Quality assurance is highlighted at the master's degree level. These 27-33 credit hours degree programs emphasize communication and managerial foundations in quality assurance while addressing the advanced practical knowledge and abilities needed to work in an administrative position. Students are introduced to various quality systems standards, such as Six-Sigma, ISO and TL 9000. Methods for maximizing productivity and customer satisfaction while minimizing risk are examined. Along with a bachelor's degree in science/engineering, undergraduate courses in integral and differential calculus, mathematical statistics, chemistry, computer technology, physics and statistics are common prerequisites. Students take upper-level courses such as:
- Regulatory compliance as measured by statistical methods
- The human element in quality assurance
- Leadership foundations
- Quality regulations laws and ethics
- Quality assurance for software
- Quality systems and research methods
Graduates of a certificate program have access to a wide assortment of occupations in the field of quality control. Many of these occupations only require a high school diploma, but a postsecondary certificate may be desired by potential employers. Specific careers available include:
- Quality technician
- Quality inspector
- Quality auditor
The skills and knowledge imparted by quality control and assurance programs are applicable to careers in industries such as manufacturing, service and education. An associate's degree is an important step towards occupations such as:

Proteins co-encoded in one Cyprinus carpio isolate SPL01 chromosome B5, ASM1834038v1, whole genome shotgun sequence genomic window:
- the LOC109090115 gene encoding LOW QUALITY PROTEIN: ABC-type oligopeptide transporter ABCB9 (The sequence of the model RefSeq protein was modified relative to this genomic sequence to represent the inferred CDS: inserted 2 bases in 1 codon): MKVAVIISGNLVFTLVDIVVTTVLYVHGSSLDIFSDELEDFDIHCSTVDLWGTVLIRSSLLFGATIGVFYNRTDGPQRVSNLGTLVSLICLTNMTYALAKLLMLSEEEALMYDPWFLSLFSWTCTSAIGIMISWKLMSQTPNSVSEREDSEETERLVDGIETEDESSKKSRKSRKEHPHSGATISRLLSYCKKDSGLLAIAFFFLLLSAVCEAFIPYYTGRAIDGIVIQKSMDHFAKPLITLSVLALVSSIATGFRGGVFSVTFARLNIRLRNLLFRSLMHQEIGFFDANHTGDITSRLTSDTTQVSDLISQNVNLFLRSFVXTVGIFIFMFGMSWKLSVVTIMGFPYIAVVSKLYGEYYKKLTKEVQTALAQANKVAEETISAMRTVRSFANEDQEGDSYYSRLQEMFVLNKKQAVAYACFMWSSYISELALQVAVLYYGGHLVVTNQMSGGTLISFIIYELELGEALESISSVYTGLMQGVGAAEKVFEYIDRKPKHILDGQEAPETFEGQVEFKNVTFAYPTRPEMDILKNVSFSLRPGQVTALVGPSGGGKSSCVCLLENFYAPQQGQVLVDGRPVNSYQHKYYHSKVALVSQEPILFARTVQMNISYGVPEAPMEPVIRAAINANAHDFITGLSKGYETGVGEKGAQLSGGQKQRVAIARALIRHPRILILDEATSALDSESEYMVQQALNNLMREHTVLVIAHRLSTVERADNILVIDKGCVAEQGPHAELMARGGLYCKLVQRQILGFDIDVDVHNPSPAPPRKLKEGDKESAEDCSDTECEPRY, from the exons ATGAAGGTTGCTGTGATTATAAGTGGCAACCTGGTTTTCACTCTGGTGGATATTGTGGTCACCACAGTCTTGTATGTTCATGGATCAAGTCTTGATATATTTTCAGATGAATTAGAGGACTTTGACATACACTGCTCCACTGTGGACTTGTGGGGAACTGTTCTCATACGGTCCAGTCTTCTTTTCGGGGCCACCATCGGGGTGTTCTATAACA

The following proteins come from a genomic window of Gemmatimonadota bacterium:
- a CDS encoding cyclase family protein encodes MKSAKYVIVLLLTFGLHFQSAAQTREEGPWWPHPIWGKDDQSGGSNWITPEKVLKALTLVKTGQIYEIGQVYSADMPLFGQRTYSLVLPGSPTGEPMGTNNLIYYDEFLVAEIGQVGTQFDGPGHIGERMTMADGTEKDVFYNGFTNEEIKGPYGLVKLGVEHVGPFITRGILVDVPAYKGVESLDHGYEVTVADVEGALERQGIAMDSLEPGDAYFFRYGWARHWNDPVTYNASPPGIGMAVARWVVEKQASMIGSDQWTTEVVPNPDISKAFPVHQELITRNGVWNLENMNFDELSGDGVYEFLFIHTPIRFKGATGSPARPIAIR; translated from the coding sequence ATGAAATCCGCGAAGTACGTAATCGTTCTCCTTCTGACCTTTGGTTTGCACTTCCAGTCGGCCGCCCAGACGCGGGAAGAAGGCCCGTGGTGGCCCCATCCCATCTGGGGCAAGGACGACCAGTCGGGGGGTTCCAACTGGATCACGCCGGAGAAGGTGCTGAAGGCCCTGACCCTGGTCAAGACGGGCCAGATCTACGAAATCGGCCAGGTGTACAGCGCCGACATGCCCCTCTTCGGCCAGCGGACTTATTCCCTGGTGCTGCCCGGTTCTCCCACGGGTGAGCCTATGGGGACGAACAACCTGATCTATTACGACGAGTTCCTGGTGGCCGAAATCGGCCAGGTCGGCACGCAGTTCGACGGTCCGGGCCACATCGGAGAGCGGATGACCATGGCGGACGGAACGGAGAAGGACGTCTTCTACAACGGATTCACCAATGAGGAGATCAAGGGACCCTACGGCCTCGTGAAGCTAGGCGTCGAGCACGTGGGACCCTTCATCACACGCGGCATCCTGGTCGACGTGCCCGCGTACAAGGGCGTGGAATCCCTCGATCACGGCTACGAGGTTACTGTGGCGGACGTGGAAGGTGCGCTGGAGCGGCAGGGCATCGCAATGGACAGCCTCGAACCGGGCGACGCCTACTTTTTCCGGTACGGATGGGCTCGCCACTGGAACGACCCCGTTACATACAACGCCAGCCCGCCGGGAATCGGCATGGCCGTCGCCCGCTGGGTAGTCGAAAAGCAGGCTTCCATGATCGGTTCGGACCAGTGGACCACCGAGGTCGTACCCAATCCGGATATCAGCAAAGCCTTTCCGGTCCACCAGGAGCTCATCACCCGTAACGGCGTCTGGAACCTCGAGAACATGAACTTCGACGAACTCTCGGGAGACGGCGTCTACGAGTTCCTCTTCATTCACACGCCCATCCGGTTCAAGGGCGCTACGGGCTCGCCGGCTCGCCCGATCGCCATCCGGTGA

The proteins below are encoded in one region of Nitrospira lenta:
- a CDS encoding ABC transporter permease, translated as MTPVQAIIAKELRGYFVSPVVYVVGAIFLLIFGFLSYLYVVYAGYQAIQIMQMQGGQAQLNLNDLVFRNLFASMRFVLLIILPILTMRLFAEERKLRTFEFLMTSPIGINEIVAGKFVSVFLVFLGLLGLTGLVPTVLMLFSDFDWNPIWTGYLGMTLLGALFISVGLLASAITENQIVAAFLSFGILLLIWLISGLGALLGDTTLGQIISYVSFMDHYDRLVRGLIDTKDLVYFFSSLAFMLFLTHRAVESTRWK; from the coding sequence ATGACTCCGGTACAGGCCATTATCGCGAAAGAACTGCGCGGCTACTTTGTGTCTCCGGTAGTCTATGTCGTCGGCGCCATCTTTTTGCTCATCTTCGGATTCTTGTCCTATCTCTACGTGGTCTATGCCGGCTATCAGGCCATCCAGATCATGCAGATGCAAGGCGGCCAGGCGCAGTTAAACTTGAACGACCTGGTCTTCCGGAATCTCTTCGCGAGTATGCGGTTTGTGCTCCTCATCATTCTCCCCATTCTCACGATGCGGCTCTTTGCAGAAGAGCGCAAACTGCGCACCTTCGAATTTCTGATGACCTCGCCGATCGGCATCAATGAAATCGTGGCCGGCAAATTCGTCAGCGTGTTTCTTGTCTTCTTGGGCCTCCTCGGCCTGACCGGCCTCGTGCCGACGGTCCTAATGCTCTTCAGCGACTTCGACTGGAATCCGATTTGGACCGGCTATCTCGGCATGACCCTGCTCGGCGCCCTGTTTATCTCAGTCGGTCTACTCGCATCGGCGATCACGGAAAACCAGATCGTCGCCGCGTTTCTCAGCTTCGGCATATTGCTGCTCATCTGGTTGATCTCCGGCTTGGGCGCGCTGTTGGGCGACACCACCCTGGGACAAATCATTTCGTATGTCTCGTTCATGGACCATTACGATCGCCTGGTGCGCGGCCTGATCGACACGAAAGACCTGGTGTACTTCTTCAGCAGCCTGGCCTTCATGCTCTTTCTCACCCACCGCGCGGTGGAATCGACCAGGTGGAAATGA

- Quality engineer
- Quality process analyst
- Reliability lab technician
Master's degree holders tend to work in the administrative side of quality assurance. Quality management positions are available in industries such as health care, food and government. Specific job titles include:
- Industrial production manager
- Compliance manager
- Reliability engineer
Employment Outlook and Salary Information
The U.S. Bureau of Labor Statistics (BLS) expects little to no change in the employment of quality control inspectors from 2014-2024 (www.bls.gov). Payscale.com reported that the median annual salary of a quality control inspector was $47,987 in October 2016. Salaries ranged from $25,871 to $71,826.
The BLS expects a 4% decline in employment opportunities for industrial production managers between 2014 and 2024. The median wage for these managers was $93,940 in May 2015, reported the BLS. Most industrial production managers earned between $56,640 and $162,240 annually.
Professional certifications in quality control are offered by the American Society for Quality (ASQ). Although these certifications rely heavily on work experience and higher education isn't required, a degree or post-secondary certificate may count toward some of the required work experience necessary to receive professional certification.
The ASQ also offers professional certification for many occupations involving quality assurance. Earning an associate's degree counts as two years of the required work experience, which in some occupations may be considered sufficient to receive full certification.
ASQ professional certification is aided by the completion of a master's degree in quality assurance, which can count for three to five years of work experience depending on the specific occupational certification. There are also many quality assurance continuing education programs that help students fine-tune their knowledge to a specific area of quality assurance. Continuing education programs exist for quality assurance in fields like nuclear power, computer software and higher education.
At the associate's level students learn basic skills needed to check for quality, while a master's program prepares students for managerial positions. Certificate programs in quality control or quality assurance may be pursued at both the undergraduate and graduate level to enhance these skills.